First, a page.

But we struggled too.  My parents had six children.  My Dad worked hard, but we sometimes struggled.  I love my parents, they always made sure that I had clothes on my back and food and a roof under which to live.  As I became a teenager the struggles deepened.

My Dad lost his job.  He remained out of work or was severely under-employed for many years.  My Mom became the main breadwinner of the family.  I love my Mom and she worked hard at a local eye doctor.  But she had no education and her salary wasn’t exactly above poverty-line.  She would supplement by cleaning offices at night, a task that I helped her with throughout high school without pay.

Bills mounted just like they do for everyone.  Life just happens.  Let’s just say I know what people mean when they talk about the taste of government cheese.  It became apparent to me that if I wanted to have a few “extras” in my life I would need to work.  So at age 14 I got my first job.  By 15 I recognized my income simply wasn’t going to cut the mustard if I wanted new school clothes, or the chance to have an occasional lunch that wasn’t in a paper sack.

I started taking multiple jobs at a time, working fervently during the school year and doubly so over the summers.  I have worked full time (36+ hours) since that time (with the exception of my mission, which was 16 months).  Oh I have worked every job imaginable.  I have dug ditches, sold shoes, moved pipe, cleaned pig stalls, and even spent a summer working in a lake of human feces because it was the highest paying job I could find (that’s not a metaphor, nor am I exaggerating).

I did this in order to create opportunity for myself.  I did this to give myself comfort both in the present and in the hope of a better future.  While everyone else was enjoying their high school years, playing sports, going on dates, attending something called a prom (something I never experienced) I was working.

This was in South East Idaho.  The school I went to wasn’t bad, but it wasn’t great.  Many of the teachers were full-time farmers and part-time teachers.  I struggled to manage my grades and work full time.  But I still worked hard at it, recognizing even then that my access to education opportunities were “shrinking” every day.

After high school I applied to several universities.  But as you know, they are competitive.  They didn’t care that my modest GPA (3.4) was the result of my workload.  If they had looked at my transcript they would have seen straight A’s in over 10 AP classes.  I didn’t get into the schools I wanted, but I did get accepted to BYU.  I was ecstatic.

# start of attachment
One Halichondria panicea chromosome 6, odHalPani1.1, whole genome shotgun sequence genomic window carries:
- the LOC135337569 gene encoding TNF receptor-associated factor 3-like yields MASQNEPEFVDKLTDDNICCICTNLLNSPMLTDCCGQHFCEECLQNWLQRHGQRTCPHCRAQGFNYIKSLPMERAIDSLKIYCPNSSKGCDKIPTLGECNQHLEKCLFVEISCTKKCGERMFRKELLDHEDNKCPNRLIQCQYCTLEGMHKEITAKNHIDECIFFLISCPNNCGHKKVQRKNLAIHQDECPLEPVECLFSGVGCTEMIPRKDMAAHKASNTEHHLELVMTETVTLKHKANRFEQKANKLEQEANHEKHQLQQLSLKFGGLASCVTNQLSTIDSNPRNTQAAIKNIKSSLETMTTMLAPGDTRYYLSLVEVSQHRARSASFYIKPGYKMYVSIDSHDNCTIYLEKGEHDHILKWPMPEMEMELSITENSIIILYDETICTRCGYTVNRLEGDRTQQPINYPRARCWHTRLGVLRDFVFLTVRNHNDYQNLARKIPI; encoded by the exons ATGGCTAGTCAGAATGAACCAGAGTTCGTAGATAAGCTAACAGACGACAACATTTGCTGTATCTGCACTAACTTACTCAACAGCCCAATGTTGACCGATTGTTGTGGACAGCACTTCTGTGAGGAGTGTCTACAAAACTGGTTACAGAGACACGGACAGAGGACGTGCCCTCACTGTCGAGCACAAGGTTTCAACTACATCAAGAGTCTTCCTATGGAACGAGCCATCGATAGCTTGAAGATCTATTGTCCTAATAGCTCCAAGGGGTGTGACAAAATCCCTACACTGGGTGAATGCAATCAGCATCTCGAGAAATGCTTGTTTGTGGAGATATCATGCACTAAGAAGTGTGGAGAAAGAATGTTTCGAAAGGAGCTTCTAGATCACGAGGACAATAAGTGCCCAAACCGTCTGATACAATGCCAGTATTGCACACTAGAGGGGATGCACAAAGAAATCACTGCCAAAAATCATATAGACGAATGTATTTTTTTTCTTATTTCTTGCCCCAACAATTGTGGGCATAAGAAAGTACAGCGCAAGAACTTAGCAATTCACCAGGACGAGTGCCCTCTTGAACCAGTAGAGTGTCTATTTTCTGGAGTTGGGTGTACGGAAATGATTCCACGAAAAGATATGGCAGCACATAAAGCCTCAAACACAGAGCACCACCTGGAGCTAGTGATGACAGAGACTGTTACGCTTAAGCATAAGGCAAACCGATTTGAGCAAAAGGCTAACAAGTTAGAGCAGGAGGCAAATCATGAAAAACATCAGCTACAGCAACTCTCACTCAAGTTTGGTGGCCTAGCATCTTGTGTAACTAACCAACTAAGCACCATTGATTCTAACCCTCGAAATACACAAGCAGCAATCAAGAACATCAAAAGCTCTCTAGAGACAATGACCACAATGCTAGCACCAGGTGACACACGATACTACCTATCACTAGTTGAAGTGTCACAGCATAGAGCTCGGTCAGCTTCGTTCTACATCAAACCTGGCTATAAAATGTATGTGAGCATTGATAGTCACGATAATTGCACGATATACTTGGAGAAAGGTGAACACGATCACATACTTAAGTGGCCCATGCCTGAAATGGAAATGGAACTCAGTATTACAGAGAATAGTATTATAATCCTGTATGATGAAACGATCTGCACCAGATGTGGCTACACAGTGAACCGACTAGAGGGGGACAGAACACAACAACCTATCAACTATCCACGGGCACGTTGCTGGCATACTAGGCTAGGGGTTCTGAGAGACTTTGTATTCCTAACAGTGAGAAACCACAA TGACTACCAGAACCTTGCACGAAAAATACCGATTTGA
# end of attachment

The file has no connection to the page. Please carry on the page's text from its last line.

I did all the things I was supposed to do.  I applied for grants, but got denied.  I applied for scholarships, but didn’t qualify.  I applied for government loans, but the approved amount was not sufficient (the student loan program didn’t work then like it does now).  I applied for other commercial loans to make up the difference, but I had no credit.

It became pretty obvious that a university education was not in the cards for me at that time in my life.  My opportunities again appeared to be “shrinking”.  I suppose if I applied today’s societal thoughts to my situation I would have been pretty bitter.  I mean hadn’t I been paying into the system just like any other worker?  I had been paying thousands in taxes since age 14.

But I didn’t accept that.  I didn’t think that way.  Instead I went to work.  I found my way into the IT industry.  I looked for ways to get a real world education and move up the ladder.  I busted my butt, working nights and weekends, sometimes 70 or more hours a week.  In other words I paid my dues; I created opportunity for myself when it appeared none existed.

So now here I am at age 34.  I admit, I’ve had a good run.  I’ve finally got an income and a job that is helping me pay for that university education.  I don’t have tons of discretionary money, but it’s enough that I can take the kids out to eat once in a while.  It’s enough that we can afford one moderate family vacation each year.  It’s enough that I can put my kids in organized sports and maybe give them piano lessons.  It’s enough that I get to help create opportunities for my children that I simply didn’t have access to.

It’s not the rich life, but it’s a good one.  These are the opportunities that I have created for myself.  They weren’t given to me.  I didn’t take them from someone else.  My having them doesn’t lessen the chance of anyone else in the world to do the same or better.